As Jacksonville continues to refine its Inspector General position, two bills to that effect highlighted a quiet agenda.
One bill expanded the duties of the Inspector General to cover the entire consolidated government.
It passed 18-0 without discussion.
And a second sought to remove the provision that the Inspector General could not have been employed by the city or any other governmental entity during the two years prior to the selection.
As it did in committee, that elicited more back-and-forth.
Councilman John Crescimbeni noted his concerns with waiving the two-year rule, given the potential for perceived conflicts of interest.
Crescimbeni called Rohan to the stand to discuss recusal language from paper passed to him on the council dais.
Rohan noted if there is a perception of “impairment,” recusal is required according to guidelines of a national association of inspectors general.
Crescimbeni worried these guidelines can be changed without council knowledge; Rohan responded that the IG would not want to subvert the will of the council, and is subject to oversight by the Inspector General Selection and Retention Committee.
Councilman Reggie Brown expressed concerns over “human resource practices that are not consistent,” regarding hiring someone with potential conflicts.
Brown wanted to know if another city was waiving a similar kind of rule.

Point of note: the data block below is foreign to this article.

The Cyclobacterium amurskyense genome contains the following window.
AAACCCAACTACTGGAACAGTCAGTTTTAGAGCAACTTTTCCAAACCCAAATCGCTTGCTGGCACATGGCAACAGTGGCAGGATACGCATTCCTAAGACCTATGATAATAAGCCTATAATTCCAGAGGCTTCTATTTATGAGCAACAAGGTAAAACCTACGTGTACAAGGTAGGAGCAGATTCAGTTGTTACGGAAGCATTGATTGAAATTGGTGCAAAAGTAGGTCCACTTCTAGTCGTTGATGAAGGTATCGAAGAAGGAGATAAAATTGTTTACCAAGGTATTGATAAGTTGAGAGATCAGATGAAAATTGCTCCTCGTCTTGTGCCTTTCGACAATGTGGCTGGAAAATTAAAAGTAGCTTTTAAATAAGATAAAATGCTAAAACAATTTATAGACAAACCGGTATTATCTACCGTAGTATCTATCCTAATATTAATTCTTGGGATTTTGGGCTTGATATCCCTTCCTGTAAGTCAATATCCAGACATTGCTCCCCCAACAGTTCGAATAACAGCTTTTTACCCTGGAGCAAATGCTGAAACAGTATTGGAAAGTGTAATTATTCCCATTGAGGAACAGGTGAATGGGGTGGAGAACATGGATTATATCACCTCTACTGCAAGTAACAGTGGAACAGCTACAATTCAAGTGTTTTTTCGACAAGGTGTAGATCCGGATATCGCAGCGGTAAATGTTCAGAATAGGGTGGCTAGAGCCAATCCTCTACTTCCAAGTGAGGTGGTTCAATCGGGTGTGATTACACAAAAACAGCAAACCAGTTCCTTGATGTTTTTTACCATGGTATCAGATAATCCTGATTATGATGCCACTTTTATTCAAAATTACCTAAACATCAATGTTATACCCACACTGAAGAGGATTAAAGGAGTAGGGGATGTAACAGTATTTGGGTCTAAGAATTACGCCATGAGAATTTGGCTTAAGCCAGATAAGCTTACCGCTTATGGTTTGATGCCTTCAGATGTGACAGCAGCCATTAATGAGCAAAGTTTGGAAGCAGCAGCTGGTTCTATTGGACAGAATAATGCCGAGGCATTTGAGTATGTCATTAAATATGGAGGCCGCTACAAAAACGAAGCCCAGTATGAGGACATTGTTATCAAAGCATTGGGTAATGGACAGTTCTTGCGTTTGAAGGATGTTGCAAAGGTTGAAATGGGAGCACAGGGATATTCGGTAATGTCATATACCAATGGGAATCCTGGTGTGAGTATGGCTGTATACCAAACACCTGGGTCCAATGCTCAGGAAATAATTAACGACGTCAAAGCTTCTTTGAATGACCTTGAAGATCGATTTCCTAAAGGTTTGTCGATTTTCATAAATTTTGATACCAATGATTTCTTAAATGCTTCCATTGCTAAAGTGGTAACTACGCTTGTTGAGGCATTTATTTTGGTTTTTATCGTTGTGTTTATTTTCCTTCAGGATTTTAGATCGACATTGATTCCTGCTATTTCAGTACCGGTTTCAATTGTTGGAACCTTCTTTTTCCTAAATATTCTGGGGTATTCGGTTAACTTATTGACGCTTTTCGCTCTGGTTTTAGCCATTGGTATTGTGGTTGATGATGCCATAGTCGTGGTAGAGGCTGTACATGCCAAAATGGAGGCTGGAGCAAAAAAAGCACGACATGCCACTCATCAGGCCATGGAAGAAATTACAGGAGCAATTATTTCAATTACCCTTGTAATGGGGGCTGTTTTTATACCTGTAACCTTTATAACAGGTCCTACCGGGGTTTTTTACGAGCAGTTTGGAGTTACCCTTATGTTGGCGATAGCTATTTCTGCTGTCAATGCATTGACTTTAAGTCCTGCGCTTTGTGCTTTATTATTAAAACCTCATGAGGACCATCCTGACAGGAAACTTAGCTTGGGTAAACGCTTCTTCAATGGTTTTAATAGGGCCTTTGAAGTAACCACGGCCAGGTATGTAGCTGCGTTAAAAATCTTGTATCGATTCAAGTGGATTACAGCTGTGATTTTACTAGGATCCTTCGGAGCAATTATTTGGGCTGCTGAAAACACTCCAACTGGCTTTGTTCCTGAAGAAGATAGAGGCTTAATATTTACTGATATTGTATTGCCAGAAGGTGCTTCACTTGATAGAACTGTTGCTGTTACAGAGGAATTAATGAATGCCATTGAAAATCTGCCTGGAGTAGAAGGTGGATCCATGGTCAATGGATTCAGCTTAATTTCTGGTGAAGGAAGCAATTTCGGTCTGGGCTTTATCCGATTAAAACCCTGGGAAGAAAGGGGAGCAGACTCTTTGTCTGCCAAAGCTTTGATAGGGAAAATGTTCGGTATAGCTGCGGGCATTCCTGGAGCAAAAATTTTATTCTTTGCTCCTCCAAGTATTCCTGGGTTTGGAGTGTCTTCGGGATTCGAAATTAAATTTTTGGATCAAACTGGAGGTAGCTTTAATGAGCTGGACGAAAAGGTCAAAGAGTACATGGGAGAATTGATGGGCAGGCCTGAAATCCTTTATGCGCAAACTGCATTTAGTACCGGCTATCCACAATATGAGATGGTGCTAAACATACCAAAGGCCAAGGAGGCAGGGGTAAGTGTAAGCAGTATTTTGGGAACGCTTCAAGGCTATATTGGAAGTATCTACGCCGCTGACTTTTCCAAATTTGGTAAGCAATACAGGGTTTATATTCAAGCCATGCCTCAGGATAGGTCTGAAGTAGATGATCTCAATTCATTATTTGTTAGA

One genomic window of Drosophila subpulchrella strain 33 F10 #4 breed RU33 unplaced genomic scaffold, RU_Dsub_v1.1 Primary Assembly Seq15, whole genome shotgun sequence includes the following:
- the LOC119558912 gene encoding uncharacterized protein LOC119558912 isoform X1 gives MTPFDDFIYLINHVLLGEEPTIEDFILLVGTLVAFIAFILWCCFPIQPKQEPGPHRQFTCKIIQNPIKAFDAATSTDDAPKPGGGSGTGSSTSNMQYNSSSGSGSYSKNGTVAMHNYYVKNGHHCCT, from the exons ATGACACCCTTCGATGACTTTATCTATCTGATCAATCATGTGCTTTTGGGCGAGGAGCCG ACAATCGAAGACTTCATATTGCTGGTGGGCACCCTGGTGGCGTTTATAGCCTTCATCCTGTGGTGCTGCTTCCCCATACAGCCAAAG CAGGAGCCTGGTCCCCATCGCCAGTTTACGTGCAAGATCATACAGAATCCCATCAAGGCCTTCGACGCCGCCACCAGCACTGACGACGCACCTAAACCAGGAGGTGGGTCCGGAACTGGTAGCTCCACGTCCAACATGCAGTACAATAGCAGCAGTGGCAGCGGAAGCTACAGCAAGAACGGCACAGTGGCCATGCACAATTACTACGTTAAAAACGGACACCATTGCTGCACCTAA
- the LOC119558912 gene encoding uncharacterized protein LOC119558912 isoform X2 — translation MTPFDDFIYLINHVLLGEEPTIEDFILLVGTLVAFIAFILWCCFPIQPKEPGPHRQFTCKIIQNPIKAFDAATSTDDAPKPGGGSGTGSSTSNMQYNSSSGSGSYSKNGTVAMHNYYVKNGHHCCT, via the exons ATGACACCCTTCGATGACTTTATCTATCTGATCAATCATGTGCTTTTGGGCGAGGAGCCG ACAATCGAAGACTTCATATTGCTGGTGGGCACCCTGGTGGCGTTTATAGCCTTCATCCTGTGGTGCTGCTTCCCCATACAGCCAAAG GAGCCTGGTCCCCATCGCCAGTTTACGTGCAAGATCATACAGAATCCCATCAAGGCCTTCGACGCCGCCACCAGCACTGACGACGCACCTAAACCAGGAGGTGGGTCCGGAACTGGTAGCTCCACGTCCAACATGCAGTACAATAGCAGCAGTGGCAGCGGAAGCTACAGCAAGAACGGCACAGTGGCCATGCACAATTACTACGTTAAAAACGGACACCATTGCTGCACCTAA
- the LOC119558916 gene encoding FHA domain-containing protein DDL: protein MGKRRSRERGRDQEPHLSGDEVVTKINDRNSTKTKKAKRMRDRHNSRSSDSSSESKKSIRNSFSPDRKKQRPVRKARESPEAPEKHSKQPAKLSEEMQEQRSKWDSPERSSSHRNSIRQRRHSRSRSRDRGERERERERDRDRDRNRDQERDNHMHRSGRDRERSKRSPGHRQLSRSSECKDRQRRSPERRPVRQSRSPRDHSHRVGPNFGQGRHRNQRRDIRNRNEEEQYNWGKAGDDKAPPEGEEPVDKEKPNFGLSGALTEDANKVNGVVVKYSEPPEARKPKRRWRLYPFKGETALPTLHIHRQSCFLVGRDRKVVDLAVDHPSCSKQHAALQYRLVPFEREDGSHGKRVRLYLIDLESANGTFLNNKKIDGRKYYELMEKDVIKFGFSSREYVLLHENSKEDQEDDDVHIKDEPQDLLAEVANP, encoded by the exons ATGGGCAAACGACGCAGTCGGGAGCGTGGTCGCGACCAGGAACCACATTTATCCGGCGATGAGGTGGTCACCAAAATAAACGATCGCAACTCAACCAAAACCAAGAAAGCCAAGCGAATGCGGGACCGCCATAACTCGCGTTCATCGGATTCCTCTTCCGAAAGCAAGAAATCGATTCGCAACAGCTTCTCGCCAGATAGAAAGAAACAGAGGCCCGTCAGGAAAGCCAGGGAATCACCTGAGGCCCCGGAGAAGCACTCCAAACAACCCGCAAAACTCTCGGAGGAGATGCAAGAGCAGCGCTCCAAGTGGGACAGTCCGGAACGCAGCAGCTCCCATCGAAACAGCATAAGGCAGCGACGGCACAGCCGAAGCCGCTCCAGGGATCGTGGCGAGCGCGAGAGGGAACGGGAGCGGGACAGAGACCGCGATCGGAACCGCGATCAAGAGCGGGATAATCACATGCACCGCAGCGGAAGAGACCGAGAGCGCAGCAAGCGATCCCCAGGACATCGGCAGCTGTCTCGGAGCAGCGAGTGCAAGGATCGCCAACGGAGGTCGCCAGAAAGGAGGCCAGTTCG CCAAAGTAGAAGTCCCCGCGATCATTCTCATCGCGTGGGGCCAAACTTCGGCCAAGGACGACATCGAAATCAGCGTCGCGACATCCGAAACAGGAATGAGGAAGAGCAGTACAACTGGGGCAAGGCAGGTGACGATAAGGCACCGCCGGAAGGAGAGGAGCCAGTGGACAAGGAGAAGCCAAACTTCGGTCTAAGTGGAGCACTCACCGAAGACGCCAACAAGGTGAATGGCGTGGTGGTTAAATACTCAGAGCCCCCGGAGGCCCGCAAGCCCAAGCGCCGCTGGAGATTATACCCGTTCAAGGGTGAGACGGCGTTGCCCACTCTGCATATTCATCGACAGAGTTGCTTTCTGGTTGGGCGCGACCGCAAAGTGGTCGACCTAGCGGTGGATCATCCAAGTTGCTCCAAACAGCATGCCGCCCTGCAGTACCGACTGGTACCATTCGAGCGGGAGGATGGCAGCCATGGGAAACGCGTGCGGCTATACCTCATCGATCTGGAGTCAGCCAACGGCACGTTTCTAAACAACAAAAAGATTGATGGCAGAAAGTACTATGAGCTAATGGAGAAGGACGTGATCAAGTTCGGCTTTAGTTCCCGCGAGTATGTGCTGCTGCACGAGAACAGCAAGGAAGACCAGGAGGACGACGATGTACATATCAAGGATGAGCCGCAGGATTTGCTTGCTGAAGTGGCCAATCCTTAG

“There’s not a distinction between a former public employee who is 15 months out of the job versus 30 months out of the job,” Rohan said, describing the two-year provision as “arbitrary” and imposed by the council’s committee.
This didn’t mollify Councilman Brown, who worried about the perception of conflict impacting public trust.
Still, “I’ll support this with reservations tonight,” Brown said.
Council President-Designate Lori Boyer, council representative on the IG Committee, sought to clear up rampant misconceptions, as she often has to do.
“The committee’s position was that we should remove the two-year position and make it a judgement call for the committee,” Boyer said, noting the week of July 18 would be when resumes would be reviewed.
“Interviews are scheduled to happen in August, and you will all be invited to interview the candidates and weigh in,” Boyer said, before the council ultimately confirms the new IG.
The bill passed 18-0.
An ad will be posted Wednesday morning, which surprised Crescimbeni, given he thought the ad would be placed before now.
“What I heard last week was we were in a big hurry to get this going … I’m concerned it didn’t happen for a reason,” Crescimbeni said, wanting clarity from Boyer, who said she might have “dropped the ball on something [she] wasn’t aware of.”